You might be wondering why I refer to operational business cost as true operational business cost.
It’s because many contractors don’t look at the whole picture. They consider items constituting business expenses — such as wages, salary expenses, trucks, vehicular expenses, insurance, advertising, rent, communications, and a myriad of other legitimate business costs — as their total operational business cost.
And, they would be correct since those items must be considered, but they do not accurately represent all their operational business costs. They are only a part of the true operational business costs they incur to operate their businesses.
Fixed vs. variable expenses
Before you can properly identify your true business expenses, you must understand that business expenses come in two varieties — fixed and variable. In identifying business costs, you must also understand those two varieties fall into two other categories — tangible and intangible.
By fixed expenses, I mean that although you may buy a gallon of gas for your truck at a certain dollar amount per gallon, the price charged for it is always in a constant state of flux, especially during this turbulent time. It was fixed at the time of purchase; however, as things change in the marketplace, the cost becomes variable.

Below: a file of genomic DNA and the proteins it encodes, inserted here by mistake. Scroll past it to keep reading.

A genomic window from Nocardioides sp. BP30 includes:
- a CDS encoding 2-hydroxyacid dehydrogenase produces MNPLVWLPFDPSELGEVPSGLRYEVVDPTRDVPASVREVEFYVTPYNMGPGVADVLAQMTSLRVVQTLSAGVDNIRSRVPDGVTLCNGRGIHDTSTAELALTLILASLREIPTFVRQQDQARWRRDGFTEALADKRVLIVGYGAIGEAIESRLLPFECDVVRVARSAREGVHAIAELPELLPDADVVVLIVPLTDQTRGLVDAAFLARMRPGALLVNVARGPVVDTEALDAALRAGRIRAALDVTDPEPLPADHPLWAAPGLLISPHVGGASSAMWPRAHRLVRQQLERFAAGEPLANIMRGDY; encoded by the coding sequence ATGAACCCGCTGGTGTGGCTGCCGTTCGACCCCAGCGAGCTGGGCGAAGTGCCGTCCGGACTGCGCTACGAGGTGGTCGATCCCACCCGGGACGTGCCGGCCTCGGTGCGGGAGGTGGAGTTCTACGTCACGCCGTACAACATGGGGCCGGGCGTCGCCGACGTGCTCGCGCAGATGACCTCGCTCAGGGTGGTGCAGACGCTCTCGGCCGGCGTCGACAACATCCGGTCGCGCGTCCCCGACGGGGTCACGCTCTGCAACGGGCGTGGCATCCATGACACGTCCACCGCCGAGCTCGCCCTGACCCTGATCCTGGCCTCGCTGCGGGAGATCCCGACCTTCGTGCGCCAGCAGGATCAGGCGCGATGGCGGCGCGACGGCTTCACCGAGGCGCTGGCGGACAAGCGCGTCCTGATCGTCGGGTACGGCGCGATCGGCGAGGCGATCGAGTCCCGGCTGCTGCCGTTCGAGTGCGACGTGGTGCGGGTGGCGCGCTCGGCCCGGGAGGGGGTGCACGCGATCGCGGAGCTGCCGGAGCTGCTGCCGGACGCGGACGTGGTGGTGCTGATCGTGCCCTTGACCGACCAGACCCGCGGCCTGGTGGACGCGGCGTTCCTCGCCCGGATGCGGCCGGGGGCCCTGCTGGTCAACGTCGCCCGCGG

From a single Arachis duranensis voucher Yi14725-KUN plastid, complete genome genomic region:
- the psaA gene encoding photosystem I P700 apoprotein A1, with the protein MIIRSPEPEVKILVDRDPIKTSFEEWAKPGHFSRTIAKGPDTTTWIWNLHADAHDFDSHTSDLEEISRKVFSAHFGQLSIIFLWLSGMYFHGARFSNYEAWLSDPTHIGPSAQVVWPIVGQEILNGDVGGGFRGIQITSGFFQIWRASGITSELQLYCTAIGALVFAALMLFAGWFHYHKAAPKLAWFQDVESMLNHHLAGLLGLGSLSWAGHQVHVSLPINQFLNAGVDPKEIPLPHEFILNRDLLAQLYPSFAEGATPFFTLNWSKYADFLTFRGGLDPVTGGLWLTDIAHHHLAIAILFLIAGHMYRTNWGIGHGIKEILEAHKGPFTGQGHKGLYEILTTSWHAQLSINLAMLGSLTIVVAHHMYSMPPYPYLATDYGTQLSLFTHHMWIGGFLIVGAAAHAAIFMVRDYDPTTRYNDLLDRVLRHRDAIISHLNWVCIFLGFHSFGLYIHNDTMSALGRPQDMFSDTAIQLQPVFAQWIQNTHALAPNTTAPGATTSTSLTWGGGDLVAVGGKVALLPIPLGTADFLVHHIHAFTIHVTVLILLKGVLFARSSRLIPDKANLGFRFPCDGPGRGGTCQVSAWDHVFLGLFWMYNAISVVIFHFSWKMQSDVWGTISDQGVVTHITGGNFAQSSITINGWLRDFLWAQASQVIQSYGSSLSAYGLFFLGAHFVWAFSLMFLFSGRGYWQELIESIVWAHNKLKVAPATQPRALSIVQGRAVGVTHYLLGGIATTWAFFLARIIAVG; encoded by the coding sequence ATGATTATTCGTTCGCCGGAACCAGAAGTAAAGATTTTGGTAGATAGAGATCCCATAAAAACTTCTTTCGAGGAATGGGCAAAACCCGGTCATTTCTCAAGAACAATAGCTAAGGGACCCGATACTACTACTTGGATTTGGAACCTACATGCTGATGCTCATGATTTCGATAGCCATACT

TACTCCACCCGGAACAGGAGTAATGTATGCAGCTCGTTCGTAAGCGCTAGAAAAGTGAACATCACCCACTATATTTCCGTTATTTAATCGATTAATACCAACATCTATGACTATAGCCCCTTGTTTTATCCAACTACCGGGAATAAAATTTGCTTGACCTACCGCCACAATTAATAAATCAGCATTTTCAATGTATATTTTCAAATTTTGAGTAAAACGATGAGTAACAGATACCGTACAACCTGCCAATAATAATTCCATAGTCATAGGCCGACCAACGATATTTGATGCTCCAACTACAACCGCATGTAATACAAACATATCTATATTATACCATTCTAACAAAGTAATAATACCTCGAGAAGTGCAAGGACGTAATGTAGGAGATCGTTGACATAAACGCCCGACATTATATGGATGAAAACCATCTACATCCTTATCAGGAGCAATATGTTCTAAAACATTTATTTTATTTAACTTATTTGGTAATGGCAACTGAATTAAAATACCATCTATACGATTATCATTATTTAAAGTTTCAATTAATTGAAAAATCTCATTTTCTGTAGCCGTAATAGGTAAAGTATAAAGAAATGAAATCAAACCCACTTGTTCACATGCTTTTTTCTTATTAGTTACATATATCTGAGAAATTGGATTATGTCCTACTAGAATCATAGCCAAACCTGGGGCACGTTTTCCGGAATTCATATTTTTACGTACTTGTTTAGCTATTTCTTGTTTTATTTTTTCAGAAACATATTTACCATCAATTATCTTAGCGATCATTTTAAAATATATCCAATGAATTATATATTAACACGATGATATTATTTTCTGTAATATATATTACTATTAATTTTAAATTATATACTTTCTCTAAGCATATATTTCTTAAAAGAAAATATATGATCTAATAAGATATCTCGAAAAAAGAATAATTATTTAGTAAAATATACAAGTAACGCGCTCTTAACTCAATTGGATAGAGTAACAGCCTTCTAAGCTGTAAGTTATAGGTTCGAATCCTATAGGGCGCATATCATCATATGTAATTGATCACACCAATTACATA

Variable means your cost also changes depending upon your business protocols. For example, your total tech salary cost and related salary expenses change every time you add a new technician to your business. In addition, you need to purchase another service vehicle with all the ancillary expenses that come with ensuring it is properly equipped.
As your business grows, your administrative staff costs could rise if you need to hire more office personnel to help manage your growing business. These variables, in turn, will affect the hourly tech cost you incur to calculate your selling prices in a proper and profitable manner.
Intangible vs. tangible costs
All the aforementioned tangible business costs you, as a contractor, incur are subject to change by forces beyond your control. Even fixed expenses vary to some degree. So, you must constantly monitor your business costs to adjust your prices accordingly.